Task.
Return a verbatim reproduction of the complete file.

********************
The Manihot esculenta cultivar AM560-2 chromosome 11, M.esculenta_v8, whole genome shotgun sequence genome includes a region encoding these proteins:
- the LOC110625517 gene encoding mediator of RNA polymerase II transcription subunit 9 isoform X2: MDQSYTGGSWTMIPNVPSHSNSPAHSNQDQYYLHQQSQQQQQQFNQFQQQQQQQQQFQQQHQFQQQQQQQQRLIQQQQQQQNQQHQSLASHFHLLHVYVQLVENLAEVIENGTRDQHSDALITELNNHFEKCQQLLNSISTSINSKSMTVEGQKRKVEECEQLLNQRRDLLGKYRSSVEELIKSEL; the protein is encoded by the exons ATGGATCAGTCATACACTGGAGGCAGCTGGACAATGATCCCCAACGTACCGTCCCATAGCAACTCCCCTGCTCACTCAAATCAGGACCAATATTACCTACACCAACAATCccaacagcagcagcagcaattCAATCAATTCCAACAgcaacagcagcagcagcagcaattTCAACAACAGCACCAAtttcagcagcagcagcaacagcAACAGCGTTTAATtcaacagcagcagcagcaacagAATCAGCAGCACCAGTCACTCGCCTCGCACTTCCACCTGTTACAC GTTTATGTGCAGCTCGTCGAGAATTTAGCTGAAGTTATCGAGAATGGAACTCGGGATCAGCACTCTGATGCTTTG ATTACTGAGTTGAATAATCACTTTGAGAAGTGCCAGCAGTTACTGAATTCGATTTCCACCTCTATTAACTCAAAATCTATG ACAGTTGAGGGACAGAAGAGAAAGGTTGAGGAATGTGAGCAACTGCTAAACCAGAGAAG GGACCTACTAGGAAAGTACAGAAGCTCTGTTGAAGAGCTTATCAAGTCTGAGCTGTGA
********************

The Manihot esculenta cultivar AM560-2 chromosome 11, M.esculenta_v8, whole genome shotgun sequence genome includes a region encoding these proteins:
- the LOC110625517 gene encoding mediator of RNA polymerase II transcription subunit 9 isoform X2: MDQSYTGGSWTMIPNVPSHSNSPAHSNQDQYYLHQQSQQQQQQFNQFQQQQQQQQQFQQQHQFQQQQQQQQRLIQQQQQQQNQQHQSLASHFHLLHVYVQLVENLAEVIENGTRDQHSDALITELNNHFEKCQQLLNSISTSINSKSMTVEGQKRKVEECEQLLNQRRDLLGKYRSSVEELIKSEL; the protein is encoded by the exons ATGGATCAGTCATACACTGGAGGCAGCTGGACAATGATCCCCAACGTACCGTCCCATAGCAACTCCCCTGCTCACTCAAATCAGGACCAATATTACCTACACCAACAATCccaacagcagcagcagcaattCAATCAATTCCAACAgcaacagcagcagcagcagcaattTCAACAACAGCACCAAtttcagcagcagcagcaacagcAACAGCGTTTAATtcaacagcagcagcagcaacagAATCAGCAGCACCAGTCACTCGCCTCGCACTTCCACCTGTTACAC GTTTATGTGCAGCTCGTCGAGAATTTAGCTGAAGTTATCGAGAATGGAACTCGGGATCAGCACTCTGATGCTTTG ATTACTGAGTTGAATAATCACTTTGAGAAGTGCCAGCAGTTACTGAATTCGATTTCCACCTCTATTAACTCAAAATCTATG ACAGTTGAGGGACAGAAGAGAAAGGTTGAGGAATGTGAGCAACTGCTAAACCAGAGAAG GGACCTACTAGGAAAGTACAGAAGCTCTGTTGAAGAGCTTATCAAGTCTGAGCTGTGA